Barbara Lidfors was born in Iowa and grew up in Minnesota, USA. Her early interest and love for art was influenced by her father, Eugene Johnson, who was a painter, a potter and an art professor at Bethel College in St. Paul, Minnesota. His interest in combining artistic pursuits with his Christian faith later resulted in the creation of the nation-wide American arts organization CIVA (Christians involved in the Visual Arts). When Barbara was 12 years old her father took his family on a 4-month camping tour of Europe, visiting and photographing significant works of art in 10 countries. What she saw and absorbed during this art-packed European trip significantly influenced her later artistic development.
After studying two years at Westmont College in California, Barbara Lidfors returned to Bethel College to earn a B.A. degree in 1971. Further art studies, with an emphasis in painting, followed at the University of Minnesota. In 1982 she moved with her husband, Robert, and children to Germany.
Barbara focuses her artistic interests on painting the people and places that are part of her everyday life. As her personal experience expanded to include people of other cultures, this also was reflected in her work - particularly in paintings of African and Indian village scenes.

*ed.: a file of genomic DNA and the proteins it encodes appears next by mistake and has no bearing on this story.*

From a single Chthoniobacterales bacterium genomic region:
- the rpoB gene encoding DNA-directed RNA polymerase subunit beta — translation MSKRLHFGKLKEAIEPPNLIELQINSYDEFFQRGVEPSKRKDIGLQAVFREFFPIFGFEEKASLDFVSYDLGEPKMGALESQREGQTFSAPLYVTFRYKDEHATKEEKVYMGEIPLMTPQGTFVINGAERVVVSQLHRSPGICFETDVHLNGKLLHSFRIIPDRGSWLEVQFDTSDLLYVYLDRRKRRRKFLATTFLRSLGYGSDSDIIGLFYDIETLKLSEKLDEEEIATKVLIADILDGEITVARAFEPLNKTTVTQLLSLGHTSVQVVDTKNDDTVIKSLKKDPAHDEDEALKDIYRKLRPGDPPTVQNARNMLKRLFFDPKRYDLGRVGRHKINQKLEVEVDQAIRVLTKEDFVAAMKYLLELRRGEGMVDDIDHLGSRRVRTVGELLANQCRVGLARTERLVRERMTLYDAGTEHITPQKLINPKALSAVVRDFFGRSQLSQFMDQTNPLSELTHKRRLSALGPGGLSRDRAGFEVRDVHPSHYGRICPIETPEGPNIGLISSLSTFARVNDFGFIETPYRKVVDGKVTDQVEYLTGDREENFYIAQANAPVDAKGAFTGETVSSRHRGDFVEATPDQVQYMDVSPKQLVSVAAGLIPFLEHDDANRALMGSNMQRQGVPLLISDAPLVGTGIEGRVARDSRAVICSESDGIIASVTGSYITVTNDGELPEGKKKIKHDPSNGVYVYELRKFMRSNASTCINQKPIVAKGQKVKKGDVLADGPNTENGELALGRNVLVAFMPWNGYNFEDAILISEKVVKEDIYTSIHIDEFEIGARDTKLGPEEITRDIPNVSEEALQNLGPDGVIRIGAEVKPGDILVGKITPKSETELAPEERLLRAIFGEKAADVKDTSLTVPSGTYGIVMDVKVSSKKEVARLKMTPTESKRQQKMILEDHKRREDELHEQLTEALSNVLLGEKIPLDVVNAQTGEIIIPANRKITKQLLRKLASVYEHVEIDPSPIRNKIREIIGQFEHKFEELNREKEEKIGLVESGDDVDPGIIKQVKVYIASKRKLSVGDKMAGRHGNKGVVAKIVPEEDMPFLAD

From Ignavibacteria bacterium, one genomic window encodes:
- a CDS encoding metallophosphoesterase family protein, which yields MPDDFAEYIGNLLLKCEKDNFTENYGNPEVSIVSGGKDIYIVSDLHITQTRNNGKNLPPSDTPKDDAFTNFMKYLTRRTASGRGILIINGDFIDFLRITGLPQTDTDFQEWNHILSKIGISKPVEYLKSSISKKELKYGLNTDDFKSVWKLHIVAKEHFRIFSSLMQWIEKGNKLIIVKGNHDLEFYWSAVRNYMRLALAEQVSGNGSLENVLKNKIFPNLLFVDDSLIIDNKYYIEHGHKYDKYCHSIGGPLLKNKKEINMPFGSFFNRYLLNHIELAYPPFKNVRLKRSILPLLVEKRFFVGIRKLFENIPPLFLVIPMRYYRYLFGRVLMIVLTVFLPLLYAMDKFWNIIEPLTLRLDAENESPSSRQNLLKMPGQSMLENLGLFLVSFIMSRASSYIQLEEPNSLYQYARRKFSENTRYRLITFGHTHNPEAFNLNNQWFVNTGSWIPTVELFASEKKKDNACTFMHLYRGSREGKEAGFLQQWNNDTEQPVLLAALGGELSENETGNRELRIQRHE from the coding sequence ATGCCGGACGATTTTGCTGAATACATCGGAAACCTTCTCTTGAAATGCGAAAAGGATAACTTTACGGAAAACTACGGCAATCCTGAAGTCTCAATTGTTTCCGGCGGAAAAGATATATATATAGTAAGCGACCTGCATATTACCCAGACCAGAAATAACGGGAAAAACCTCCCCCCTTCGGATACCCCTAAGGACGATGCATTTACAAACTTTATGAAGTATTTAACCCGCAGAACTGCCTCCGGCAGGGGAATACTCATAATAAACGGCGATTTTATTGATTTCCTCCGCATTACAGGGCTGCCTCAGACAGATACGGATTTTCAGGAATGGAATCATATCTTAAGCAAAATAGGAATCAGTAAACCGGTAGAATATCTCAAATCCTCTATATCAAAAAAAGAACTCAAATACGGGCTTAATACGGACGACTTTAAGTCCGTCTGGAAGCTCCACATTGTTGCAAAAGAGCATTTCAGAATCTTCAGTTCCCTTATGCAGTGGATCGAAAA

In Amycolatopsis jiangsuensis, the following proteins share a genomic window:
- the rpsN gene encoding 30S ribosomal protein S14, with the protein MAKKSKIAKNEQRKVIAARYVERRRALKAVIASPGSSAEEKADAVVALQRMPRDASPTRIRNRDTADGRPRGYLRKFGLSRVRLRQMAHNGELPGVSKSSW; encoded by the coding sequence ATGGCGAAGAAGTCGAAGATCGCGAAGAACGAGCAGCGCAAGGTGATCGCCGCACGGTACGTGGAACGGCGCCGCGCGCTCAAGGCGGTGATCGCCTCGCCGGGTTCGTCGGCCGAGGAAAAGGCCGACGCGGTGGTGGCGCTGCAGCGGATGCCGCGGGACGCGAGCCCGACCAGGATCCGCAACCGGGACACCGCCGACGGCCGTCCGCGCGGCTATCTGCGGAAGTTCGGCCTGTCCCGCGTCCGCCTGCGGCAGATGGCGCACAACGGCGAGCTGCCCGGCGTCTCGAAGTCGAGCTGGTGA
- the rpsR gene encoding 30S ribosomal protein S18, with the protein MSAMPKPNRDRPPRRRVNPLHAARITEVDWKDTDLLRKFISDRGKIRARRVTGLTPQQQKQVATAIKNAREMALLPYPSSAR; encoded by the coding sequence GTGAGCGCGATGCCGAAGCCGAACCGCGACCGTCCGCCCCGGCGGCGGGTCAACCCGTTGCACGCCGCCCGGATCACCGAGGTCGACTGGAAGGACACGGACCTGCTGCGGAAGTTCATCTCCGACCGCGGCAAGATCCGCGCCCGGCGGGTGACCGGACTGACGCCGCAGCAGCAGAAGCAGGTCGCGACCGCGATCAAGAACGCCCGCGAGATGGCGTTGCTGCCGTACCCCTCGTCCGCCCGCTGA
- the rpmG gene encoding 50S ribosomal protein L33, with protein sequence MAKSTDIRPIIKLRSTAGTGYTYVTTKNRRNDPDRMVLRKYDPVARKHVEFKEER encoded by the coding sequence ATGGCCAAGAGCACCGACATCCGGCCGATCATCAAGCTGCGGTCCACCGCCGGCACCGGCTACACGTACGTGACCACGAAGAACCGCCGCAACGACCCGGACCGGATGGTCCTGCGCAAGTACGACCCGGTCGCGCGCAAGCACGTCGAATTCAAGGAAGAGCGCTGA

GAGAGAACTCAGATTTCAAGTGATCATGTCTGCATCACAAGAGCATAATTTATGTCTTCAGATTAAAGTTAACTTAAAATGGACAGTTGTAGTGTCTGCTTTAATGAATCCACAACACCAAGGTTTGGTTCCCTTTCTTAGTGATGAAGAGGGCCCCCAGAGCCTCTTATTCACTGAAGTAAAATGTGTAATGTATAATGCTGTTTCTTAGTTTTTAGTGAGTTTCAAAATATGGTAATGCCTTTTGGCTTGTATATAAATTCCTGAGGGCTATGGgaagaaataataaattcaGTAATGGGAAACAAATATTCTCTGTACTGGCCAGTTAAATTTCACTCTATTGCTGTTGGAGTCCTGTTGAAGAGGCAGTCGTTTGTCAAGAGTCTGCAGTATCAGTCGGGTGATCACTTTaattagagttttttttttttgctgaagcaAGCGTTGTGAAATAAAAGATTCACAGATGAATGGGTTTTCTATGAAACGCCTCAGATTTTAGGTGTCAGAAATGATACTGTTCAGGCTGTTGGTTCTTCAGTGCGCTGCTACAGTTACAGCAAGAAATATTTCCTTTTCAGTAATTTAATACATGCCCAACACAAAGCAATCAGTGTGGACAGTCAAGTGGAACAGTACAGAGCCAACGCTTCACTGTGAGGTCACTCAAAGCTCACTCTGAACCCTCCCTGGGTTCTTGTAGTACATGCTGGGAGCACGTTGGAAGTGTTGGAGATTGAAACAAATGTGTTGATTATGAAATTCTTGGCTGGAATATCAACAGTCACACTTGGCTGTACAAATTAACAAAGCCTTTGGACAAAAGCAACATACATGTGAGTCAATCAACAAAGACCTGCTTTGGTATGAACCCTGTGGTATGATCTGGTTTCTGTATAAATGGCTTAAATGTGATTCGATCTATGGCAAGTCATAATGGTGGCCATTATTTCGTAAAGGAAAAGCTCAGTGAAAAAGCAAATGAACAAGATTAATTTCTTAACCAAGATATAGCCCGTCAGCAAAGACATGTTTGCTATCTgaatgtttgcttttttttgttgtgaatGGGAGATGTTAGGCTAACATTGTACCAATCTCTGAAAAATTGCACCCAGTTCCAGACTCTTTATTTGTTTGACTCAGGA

The completion of an M.F.A. degree in 2001 from Vermont College of Norwich University in Vermont, USA, further focused her interest in painting people and narrative scenes. Her paintings introduce us to specific individuals whose gestures and physical bearings reveal their unique cultural and experiential backgrounds. We observe people in the anonymity of public spaces as well as in the intimacy of private spaces. They each have a story.
The favored technique in Barbara Lidfors' work is oil paint built up in thin layers of contrasting colors on canvas. Her compositions are usually collaged together from a collection of photographs in which lighting, perspective, gestures and other factors play a defining role. The "frozen moments" of everyday experience are then elaborated upon and transformed into visual poetry by the deliberate and meditative process of painting.
At the bedroom window, 2009, 65 x 100 cm, oil on canvas.
Reaching, 2008, 50 x 150 cm, oil on canvas.
Two in the kitchen, 2010, 70 x 120 cm, oil on canvas.
At the desk, 2008, 70 x 120 cm, oil on canvas.
In the kitchen, 2009, 70 x 120 cm, oil on canvas.